neighbor relationship and routing information with RtrD, RtrB has no
   knowledge regarding reachability of destination D.1, and therefore
   discards the packets received from RtrA destined to D.1.

   If RtrB were to temporarily set it's LSP Overload bit while synchro=AD=

   nizing BGP tables with it's neighbors, RtrA would continue to use the
   working RtrA->RtrC->RtrD path, and the LSP should only be used to
   obtain reachability to locally connected networks (rather than for
   calculating transit paths through the router, as defined in [1]).



McPherson, D.                                           [Page 3]


INTERNET DRAFT                                             February 2001


   After initial synchronization of BGP tables with neighboring routers,
   RtrB would generate a new LSP, clearing the Overload bit, and RtrA
   could again begin using the optimal path via RtrB.

   Typically, in service provider networks IBGP connections are done via
   peerings with 'loopback' addresses.  As such, the newly available
   router must advertise it's own loopback (or similar) IP address, as
   well as associated adjacencies, in order to make the loopbacks acces=AD=

   sible to other routers within the routing domain.  It's because of
   this that simply flooding an empty LSP is not sufficient.


5. Deployment Considerations

   Such a mechanism increases overall network availability and allows
   network operators to alleviate the deterministic blackholing behavior
   introduced in this scenario.  Similar mechanisms [3] have been
   defined for OSPF, though only after realizing usefulness obtained
   from that of the IS-IS Overload bit.

   This mechanism has been deployed in several large IS-IS networks for
   several of years.

   Triggers for setting the Overload bit as described are left to the
   implementer.  Some potential triggers could perhaps include "N sec=AD
   onds after booting", or "N number of BGP prefixes in the BGP Loc-
   RIB".

   Unlike similar mechanisms employed in [3], if the Overload bit is set
   in a router's LSP, NO transit paths are calculated through the
   router.  As such, if no alternative paths are available to the desti=AD=

   nation network, employing such a mechanism may actually have a nega=AD=

   tive impact on convergence (i.e., the router maintains the only
   available path to reach downstream routers, but the OL bit disallows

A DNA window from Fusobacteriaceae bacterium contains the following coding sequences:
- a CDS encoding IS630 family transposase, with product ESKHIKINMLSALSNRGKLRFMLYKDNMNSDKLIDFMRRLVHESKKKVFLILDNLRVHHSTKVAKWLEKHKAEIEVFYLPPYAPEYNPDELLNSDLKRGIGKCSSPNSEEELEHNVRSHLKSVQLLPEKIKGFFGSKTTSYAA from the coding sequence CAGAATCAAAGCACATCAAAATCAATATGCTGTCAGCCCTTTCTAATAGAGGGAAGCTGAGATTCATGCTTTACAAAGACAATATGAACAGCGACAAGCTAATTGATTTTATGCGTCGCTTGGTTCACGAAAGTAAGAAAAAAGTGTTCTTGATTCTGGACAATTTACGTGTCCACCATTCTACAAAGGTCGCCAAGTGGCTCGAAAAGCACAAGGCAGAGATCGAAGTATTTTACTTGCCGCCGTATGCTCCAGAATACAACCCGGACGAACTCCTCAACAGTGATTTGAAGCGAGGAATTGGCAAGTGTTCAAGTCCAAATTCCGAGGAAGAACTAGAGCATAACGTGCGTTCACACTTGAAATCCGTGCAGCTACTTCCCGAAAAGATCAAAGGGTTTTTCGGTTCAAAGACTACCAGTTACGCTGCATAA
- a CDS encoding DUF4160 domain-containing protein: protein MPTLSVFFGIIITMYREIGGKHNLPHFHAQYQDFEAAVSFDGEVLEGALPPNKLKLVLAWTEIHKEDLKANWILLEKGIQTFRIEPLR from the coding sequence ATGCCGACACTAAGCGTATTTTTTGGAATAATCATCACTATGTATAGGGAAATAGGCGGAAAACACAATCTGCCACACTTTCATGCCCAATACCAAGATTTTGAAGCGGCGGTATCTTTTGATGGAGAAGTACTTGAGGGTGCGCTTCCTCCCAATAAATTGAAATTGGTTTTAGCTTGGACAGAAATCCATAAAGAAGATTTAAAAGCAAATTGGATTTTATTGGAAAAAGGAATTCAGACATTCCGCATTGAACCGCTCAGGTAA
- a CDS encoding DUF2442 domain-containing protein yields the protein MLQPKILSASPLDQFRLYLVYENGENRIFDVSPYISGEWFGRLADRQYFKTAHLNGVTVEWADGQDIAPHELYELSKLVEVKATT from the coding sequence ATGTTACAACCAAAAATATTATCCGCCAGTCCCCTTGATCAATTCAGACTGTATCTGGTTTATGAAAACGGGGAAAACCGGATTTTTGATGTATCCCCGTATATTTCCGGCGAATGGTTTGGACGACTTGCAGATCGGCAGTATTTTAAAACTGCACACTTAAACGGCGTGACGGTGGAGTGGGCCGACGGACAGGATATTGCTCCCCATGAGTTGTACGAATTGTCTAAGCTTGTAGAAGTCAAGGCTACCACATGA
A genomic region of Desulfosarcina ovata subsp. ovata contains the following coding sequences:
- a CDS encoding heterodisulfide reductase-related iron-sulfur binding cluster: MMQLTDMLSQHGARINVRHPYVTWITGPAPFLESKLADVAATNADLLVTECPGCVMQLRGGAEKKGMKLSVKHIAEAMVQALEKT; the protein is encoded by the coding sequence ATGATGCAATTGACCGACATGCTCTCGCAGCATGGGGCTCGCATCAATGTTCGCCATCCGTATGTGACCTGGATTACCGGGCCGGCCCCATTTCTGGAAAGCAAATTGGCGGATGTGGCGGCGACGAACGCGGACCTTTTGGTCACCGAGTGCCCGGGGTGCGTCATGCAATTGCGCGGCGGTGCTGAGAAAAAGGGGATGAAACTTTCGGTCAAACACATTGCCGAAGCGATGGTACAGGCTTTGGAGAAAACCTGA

other nodes in the network from calculating paths via the router, and
   as such, no feasible path exists to the routers).

   Finally, if all systems within an IS-IS routing domain have NOT
   implemented the Overload bit correctly, forwarding loops may occur.












McPherson, D.                                           [Page 4]


INTERNET DRAFT                                             February 2001


6. Potential Alternatives

   Alternatively, it may be considered more appealing to employ some=AD
   thing more akin to [3] for this purpose.  With this model, during
   transient conditions a node advertises excessively high link metrics
   to serve as an indication to other nodes in the network that paths
   transiting the router are less desirable than existing paths.

   The advantage of a metric-based mechanism over the OL bit mechanism
   proposed here model is that transit paths may still be calculated
   through the router.  Another advantage is that a metric-based mecha=AD=

   nism does not require that all nodes in the IS-IS domain correctly
   implement the OL bit.

   However, as currently deployed, IS-IS provides for only 6 bits of
   space for link metric allocation, and 10 bits aggregate path metric.
   Though extensions proposed in [4] remove this limitation, they've not
   yet been widely deployed.  As such, there's currently little flexi=AD
   bility when using link metrics for this purpose.

   Of course, both methods proposed in this document are backwards-com=AD=

   patible and implementation-specific.


7. Security Considerations

   The mechanisms specified in this memo introduces no new security
   issues to IS-IS.


8. Acknowledgments

   The author of this document makes no claim to the originality of the
   idea.  Others To be supplied...


9. References

   [1]  ISO, "Intermediate system to Intermediate system routeing
        information exchange protocol for use in conjunction with the
        Protocol for providing the Connectionless-mode Network Service
        (ISO 8473)," ISO/IEC 10589:1992.

   [2]  Callon, R., "OSI IS-IS for IP and Dual Environment," RFC 1195,
        December 1990.

   [3]  Retana et al., "OSPF Stub Router Advertisement", "Work in
        Progress", November 2000.



McPherson, D.                                           [Page 5]


INTERNET DRAFT                                             February 2001


   [4] Li, T., Smit, H., "IS-IS extensions for Traffic Engineering",
       Work in Progress.


10. Authors' Address

   Danny McPherson
   Amber Networks, Inc.
   48664 Milmont Drive
   Fremont, CA  94538
   Phone: 510.687.5200
   Email: danny@ambernetworks.com






































McPherson, D.                                           [Page 6]